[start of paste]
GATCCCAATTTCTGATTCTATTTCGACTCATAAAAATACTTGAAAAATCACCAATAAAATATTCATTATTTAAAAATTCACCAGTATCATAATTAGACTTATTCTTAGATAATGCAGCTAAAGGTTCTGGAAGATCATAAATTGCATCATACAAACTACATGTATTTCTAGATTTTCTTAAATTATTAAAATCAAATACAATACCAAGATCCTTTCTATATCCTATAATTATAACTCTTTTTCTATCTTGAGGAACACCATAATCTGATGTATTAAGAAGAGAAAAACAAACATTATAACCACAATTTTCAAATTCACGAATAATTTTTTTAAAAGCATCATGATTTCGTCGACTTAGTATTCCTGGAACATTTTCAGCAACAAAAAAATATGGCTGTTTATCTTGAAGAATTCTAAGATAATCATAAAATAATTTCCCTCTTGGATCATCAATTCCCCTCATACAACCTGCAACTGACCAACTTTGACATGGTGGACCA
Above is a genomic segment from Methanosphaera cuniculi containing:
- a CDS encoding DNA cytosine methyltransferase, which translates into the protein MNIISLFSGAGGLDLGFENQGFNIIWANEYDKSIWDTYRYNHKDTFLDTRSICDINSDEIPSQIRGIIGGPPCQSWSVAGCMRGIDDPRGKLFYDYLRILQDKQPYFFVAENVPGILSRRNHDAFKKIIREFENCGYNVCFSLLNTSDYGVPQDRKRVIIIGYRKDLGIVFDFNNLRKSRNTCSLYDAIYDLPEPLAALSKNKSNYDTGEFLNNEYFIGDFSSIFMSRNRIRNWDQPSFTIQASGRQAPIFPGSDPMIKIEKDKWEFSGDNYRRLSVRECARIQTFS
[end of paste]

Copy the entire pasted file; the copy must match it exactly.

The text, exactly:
GATCCCAATTTCTGATTCTATTTCGACTCATAAAAATACTTGAAAAATCACCAATAAAATATTCATTATTTAAAAATTCACCAGTATCATAATTAGACTTATTCTTAGATAATGCAGCTAAAGGTTCTGGAAGATCATAAATTGCATCATACAAACTACATGTATTTCTAGATTTTCTTAAATTATTAAAATCAAATACAATACCAAGATCCTTTCTATATCCTATAATTATAACTCTTTTTCTATCTTGAGGAACACCATAATCTGATGTATTAAGAAGAGAAAAACAAACATTATAACCACAATTTTCAAATTCACGAATAATTTTTTTAAAAGCATCATGATTTCGTCGACTTAGTATTCCTGGAACATTTTCAGCAACAAAAAAATATGGCTGTTTATCTTGAAGAATTCTAAGATAATCATAAAATAATTTCCCTCTTGGATCATCAATTCCCCTCATACAACCTGCAACTGACCAACTTTGACATGGTGGACCA
Above is a genomic segment from Methanosphaera cuniculi containing:
- a CDS encoding DNA cytosine methyltransferase, which translates into the protein MNIISLFSGAGGLDLGFENQGFNIIWANEYDKSIWDTYRYNHKDTFLDTRSICDINSDEIPSQIRGIIGGPPCQSWSVAGCMRGIDDPRGKLFYDYLRILQDKQPYFFVAENVPGILSRRNHDAFKKIIREFENCGYNVCFSLLNTSDYGVPQDRKRVIIIGYRKDLGIVFDFNNLRKSRNTCSLYDAIYDLPEPLAALSKNKSNYDTGEFLNNEYFIGDFSSIFMSRNRIRNWDQPSFTIQASGRQAPIFPGSDPMIKIEKDKWEFSGDNYRRLSVRECARIQTFS